Although a borrower certainly cannot choose which index a lender should use for a particular adjustable-rate mortgage (ARM), the borrower can research various ARMs offered by several lenders to determine which programs contain the best combination of indexes and program benefits. Therefore, in order to be properly informed, the borrower should be aware of some of the more common indexes used:

Treasury Securities Index

  • One-year treasury securities index: This index is widely used in the adjustable-rate mortgage industry. It's most advantageous to the borrower when rates are high and likely to fall. The initial rate is usually 2 percent or more below the fixed market rate. It can adjust quite rapidly, causing quickly changing interest costs. Borrowers using this index should be advised to have strong caps.
  • Three-year treasury securities index: This is best index to use when rates are stable or expected to rise. There may be occasions where a sizable gap exists between its initial interest rate and that of fixed-rate loans. Over time, however, this gap may decrease, diminishing the incentive for using an ARM.
  • Five-year and ten-year treasury securities indexes: These indexes offer good stability due to long periods between rate adjustments; however, a disadvantage is that many times the initial gap between the index and the fixed rate is very small. They're best to use when rates are expected to increase.

Treasury Bills Index

The six-month Treasury bill is the most volatile of these indexes. It's best to use when interest rates are very high and rate decreases appear inevitable. The initial rate is usually 2 percent or more below the fixed rate. However, this index increases and decreases quickly, so it can be termed "fast."

National Average Contract Mortgage (NACR) Interest Rate Index

This index is based on the average monthly contract rate charged by all lenders on mortgage loans for previously occupied homes. It's advantageous for borrowers to use this index when it's at the low point in its cycle. It adjusts very slowly and is therefore favorable to borrowers. In addition to averaging fixed-rate loan interest rates, this index also incorporates other ARM index averages and therefore tends to stay low. And unlike most other indexes, it typically carries no additional margin.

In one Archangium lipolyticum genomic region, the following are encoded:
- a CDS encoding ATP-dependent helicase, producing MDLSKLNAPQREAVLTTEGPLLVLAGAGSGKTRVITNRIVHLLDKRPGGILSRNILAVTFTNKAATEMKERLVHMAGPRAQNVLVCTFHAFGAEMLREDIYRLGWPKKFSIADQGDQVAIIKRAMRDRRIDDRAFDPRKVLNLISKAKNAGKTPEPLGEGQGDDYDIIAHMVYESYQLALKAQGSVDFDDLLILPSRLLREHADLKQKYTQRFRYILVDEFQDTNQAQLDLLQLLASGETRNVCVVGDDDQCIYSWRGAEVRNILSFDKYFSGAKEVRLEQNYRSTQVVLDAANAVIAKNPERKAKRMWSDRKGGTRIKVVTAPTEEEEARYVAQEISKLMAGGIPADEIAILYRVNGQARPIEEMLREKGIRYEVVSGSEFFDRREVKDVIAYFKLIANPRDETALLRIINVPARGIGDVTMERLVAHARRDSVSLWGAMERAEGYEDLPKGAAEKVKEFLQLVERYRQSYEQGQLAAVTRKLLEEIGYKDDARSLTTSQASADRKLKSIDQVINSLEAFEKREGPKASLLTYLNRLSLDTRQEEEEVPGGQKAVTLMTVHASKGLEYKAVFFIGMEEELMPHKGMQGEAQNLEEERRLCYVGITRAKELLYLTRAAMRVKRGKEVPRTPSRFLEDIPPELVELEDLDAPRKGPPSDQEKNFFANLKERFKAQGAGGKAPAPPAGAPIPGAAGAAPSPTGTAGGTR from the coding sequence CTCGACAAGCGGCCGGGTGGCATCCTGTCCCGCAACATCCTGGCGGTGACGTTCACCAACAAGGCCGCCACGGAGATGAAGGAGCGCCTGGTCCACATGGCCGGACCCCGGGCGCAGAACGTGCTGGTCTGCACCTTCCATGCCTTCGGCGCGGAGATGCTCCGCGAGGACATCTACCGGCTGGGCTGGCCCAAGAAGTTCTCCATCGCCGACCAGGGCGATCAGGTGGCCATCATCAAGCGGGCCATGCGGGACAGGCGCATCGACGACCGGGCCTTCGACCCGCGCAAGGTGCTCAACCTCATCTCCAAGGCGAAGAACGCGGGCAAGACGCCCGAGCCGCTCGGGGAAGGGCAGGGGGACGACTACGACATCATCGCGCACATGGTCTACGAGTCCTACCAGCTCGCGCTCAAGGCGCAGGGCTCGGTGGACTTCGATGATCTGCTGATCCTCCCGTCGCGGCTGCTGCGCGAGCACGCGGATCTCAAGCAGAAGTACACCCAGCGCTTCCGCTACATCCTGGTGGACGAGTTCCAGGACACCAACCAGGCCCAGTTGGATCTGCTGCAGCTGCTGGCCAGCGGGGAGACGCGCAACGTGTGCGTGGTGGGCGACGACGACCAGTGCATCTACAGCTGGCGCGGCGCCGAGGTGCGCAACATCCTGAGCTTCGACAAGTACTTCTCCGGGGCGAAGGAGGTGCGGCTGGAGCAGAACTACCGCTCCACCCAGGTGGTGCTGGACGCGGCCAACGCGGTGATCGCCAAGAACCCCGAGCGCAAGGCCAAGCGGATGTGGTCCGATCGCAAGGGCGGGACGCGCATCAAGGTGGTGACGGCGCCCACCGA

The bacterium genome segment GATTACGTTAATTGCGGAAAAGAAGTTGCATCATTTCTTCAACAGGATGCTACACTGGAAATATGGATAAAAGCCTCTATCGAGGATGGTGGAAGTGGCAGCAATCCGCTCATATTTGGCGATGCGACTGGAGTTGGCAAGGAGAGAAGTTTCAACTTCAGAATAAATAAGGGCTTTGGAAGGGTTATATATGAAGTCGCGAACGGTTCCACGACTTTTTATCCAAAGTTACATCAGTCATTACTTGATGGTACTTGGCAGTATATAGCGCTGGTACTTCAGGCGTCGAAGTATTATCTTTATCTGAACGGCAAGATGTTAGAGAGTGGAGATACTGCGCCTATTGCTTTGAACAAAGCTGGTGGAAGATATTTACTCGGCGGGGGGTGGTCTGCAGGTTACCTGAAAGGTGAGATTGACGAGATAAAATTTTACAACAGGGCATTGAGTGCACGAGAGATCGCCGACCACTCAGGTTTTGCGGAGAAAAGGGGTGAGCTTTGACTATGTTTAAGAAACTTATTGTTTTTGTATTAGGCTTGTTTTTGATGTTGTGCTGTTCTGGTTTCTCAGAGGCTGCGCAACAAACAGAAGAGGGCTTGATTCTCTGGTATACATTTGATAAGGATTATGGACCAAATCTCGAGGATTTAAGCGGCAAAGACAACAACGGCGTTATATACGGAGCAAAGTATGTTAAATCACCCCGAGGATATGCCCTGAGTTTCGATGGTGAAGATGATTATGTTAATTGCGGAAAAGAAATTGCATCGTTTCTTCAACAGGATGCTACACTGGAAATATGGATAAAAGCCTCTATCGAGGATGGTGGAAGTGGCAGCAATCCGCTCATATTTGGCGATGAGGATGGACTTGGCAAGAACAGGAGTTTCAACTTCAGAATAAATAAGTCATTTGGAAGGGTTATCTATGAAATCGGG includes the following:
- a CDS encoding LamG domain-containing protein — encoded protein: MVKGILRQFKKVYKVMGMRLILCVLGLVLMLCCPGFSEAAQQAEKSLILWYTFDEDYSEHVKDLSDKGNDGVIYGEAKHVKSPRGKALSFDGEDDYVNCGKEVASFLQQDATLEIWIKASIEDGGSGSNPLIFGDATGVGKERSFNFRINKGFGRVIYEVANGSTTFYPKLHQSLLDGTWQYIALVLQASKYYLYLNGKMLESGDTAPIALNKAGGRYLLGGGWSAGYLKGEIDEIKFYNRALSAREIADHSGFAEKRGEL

Eleventh District Cost of Funds Index

The "11th district" refers to the 11th District of the Federal Reserve Bank, headquartered in San Francisco, California. This index is generally one of the slowest to adjust, which makes it beneficial to borrowers. Once rates increase, however, it's also slow to decline. This index is therefore referred to as slow – slow to rise and slow to fall. It's particularly good to use on the upswing of inflation (when rates are rising), but not when rates are expected to fall.

London Interbank Offered Rate (LIBOR)

The London Interbank Offered Rate (LIBOR) is an extremely competitive index designed to protect against wide swings in interest payments based on steady adjustments. Accepted internationally, this index has historically helped build worldwide attraction to secondary market investments.

ARM lenders must – by law – make educational materials about adjustable-rate mortgages available to the borrower. Many lenders use the Consumer Handbook on Adjustable-Rate Mortgages, which is available online at the Federal Reserve's website .

Additionally, lenders must provide ARM borrowers with a loan program disclosure for each adjustable-rate program that they're considering. The disclosure information must reveal that the interest rate or term of the loan are subject to change, identify the index used and the source of information for that index, and explain how the index adjusts and when. A statement must also be included advising the borrower to ask the lender about the loan's current margin, interest rate, and discount points.


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